So what is there left to discuss from Finding Oz now?  Consider that The Wonderful Wizard of Oz was published in 1900, and society in the United States back then was noticeably different than it is today.  Today it is generally assumed in the United States that women are equals of men and have the same rights (despite problems in implementation), thus leading to Republican politicians making themselves look really bad whenever they dare to suggest anything appearing otherwise.  This assumption of equality was not a foregone conclusion back in Baum’s day, which was decades before the era of women’s liberation.  Baum happened to live at the time of the suffragette movement of Susan B. Anthony and company, which sought to obtain the right to vote for women.  And his mother-in-law, Matilda Joslyn Gage, was a leading suffragette.  Gage did not just break with common expectations for women at the time; she also broke with Christianity.  Not only did she embrace Theosophy as an alternative, but she also embraced... the pseudo-history of matriarchy, the idea of witches as “wise women” and Christian persecution of witches.  Please note that The Sorceress, Aradia, and the first edition of The Golden Bough had already been published, so these ideas were available already to be embraced.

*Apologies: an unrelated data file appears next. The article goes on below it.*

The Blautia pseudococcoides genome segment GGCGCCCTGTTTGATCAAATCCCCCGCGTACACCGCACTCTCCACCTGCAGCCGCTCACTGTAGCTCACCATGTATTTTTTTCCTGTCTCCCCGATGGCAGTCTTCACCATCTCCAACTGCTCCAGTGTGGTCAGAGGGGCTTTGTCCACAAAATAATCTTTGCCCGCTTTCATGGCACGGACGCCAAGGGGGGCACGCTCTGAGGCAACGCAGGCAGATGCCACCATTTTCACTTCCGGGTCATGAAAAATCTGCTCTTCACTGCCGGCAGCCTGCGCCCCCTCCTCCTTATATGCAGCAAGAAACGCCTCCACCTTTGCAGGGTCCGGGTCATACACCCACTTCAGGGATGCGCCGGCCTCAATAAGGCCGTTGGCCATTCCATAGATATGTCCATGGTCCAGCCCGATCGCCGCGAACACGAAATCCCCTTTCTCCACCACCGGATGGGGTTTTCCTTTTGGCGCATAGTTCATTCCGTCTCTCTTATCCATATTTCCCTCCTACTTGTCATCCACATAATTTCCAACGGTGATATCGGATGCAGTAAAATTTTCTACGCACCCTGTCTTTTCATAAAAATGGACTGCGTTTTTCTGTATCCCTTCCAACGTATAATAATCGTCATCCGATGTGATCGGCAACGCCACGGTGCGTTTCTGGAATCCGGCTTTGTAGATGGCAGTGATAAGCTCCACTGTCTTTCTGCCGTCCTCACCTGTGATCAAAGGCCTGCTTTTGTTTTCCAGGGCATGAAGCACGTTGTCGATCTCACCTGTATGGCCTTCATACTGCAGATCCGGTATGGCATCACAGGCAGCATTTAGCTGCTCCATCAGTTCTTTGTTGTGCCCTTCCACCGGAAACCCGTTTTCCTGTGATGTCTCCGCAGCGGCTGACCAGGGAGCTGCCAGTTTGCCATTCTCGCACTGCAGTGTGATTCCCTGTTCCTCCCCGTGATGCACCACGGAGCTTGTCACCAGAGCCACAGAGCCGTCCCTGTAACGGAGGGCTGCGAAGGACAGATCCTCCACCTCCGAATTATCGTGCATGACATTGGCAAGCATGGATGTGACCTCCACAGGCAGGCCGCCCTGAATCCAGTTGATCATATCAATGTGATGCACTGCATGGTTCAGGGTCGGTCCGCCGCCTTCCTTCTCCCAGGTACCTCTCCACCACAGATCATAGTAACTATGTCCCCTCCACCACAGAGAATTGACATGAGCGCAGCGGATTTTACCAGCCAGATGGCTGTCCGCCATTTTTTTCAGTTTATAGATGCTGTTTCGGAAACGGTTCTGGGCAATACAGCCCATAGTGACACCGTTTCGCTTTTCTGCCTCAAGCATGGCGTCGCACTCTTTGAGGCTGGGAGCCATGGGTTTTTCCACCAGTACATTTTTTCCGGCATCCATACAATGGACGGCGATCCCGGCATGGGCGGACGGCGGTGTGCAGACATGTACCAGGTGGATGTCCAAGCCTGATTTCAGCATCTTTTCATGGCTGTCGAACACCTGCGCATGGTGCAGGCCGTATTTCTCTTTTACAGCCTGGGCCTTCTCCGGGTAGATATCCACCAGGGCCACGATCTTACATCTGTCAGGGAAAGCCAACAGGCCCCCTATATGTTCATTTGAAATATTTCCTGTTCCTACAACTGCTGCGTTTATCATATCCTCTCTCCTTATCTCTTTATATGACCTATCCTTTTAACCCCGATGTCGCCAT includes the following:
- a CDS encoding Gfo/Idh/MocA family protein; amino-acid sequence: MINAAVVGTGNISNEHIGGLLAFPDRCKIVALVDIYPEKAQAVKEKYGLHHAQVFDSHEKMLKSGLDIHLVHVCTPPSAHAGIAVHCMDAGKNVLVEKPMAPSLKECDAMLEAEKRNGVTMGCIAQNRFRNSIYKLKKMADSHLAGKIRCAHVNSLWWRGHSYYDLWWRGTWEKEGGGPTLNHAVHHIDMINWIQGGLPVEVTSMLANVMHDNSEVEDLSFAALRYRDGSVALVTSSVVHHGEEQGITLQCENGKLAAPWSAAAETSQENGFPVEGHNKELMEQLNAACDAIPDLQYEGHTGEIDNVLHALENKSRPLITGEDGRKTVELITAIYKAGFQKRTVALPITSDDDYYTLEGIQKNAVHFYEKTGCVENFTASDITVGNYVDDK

These ideas rubbed off on Baum to the extent that they showed up in the Oz books.  This is not limited to Baum having a thing for strong female characters (Dorothy, Glinda, Ozma, Betsy, Trot, Scraps, etc.).  While Baum generally kept religious references in his books to a minimum, everyone is aware that Oz has witches.  (Gratefully, he avoids the cliché that witches are all evil or its inverse that they are all good.)  Dorothy Gale is told when she first visits Oz that Oz has witches, because it is an uncivilized country, the implication being that in civilized countries—such as the United States—witches are persecuted.  Both Glinda and the Witch of the North are definitely “wise women”, providing sage advice and help, especially the former throughout the series.  All four countries in Oz are ruled by women (specifically witches) when Dorothy first visits, and while there are male rulers after that, in The Marvelous Land of Oz a girl, Ozma, becomes ruler of all of Oz, a position she retains even in the works of succeeding authors.  Also note that Baum avoided the psychologically unrealistic equation of making all female rulers automatically good and all male rulers automatically bad, e.g., the Wicked Witch of the West is a terrifying dictator, and her replacement, Nick Chopper the Tin Woodman, is much beloved by his subjects.  (Baum still has plenty of fans today, and with good reason.)  Granted, the proto-Neopagan ideas were never taken to the extent of Aradia or The Golden Bough (e.g., Glinda never goes dancing naked in the woods, worshipping the Fairy Queen Lurline and doing something inappropriate with a warlock, and she most definitely does not murder a Quadling consort every year), but some of the basic ideas which later inspired Neopaganism are really in there.